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Dad's genes are important in breast cancer detection

Those who are asked if they have a history of breast cancer in their family often think of their mothers or maternal grandmothers. However, women should remember to give information about their father's side as well.

According to WebMD, medical professionals are missing opportunities to offer women genetic testing or other important procedures by not uncovering enough information about their father's history.

"Many remain unaware that these women might have inherited the mutated gene from their father ... and might not routinely collect this information from their patients," Jeanna McCuaig, a researcher at Princess Margaret Hospital in Toronto, wrote in a study published in the online edition of The Lancet Oncology.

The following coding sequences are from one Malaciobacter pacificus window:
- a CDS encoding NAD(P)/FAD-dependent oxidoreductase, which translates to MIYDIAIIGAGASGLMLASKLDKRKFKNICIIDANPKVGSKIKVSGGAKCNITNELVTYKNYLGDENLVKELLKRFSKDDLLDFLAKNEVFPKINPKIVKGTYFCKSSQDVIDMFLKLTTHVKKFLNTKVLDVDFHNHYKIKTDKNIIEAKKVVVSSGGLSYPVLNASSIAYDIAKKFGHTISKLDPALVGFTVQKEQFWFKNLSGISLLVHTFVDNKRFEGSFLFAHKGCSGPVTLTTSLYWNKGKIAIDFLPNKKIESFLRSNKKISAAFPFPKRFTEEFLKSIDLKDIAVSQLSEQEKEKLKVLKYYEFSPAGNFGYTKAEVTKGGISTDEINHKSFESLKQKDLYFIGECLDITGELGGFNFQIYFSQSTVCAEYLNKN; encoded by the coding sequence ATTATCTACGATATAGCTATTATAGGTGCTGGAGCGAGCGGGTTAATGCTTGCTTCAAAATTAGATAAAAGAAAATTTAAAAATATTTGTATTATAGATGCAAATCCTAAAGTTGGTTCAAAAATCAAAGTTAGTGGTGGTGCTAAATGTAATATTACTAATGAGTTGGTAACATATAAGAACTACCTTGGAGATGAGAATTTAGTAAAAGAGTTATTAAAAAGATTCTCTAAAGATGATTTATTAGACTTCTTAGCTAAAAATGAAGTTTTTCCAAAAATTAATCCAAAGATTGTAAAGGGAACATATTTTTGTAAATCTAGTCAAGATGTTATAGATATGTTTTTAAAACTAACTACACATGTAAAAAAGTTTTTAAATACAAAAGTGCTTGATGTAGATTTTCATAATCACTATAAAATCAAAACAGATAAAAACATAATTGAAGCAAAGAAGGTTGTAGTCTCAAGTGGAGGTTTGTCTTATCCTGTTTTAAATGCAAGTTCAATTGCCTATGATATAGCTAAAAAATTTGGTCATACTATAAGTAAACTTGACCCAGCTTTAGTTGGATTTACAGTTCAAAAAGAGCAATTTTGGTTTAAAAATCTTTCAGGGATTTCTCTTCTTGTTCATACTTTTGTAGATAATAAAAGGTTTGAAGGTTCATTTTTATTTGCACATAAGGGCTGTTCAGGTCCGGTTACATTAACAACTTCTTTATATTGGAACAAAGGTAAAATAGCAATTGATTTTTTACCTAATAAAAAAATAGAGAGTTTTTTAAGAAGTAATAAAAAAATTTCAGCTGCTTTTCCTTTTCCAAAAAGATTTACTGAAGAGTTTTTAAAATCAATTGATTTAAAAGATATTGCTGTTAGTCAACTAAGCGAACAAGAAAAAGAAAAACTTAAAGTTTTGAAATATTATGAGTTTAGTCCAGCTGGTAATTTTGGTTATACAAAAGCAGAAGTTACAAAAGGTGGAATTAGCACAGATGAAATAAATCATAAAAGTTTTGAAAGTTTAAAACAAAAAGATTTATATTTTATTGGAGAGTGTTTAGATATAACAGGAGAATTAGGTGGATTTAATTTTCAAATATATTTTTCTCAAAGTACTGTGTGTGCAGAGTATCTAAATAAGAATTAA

The research also found that women with a maternal history of breast cancer were five times as likely to be sent to additional specialists than those who had instances of the disease on their father's side of the family.

"[This] could result in missed opportunities for genetic testing and cancer prevention in individuals with a paternal family history," McCuaig said.

According to BreastCancer.org, the two main breast cancer genes - BRCA1 and BRCA2 - account for around 10 percent of all patients diagnosed with the disease.
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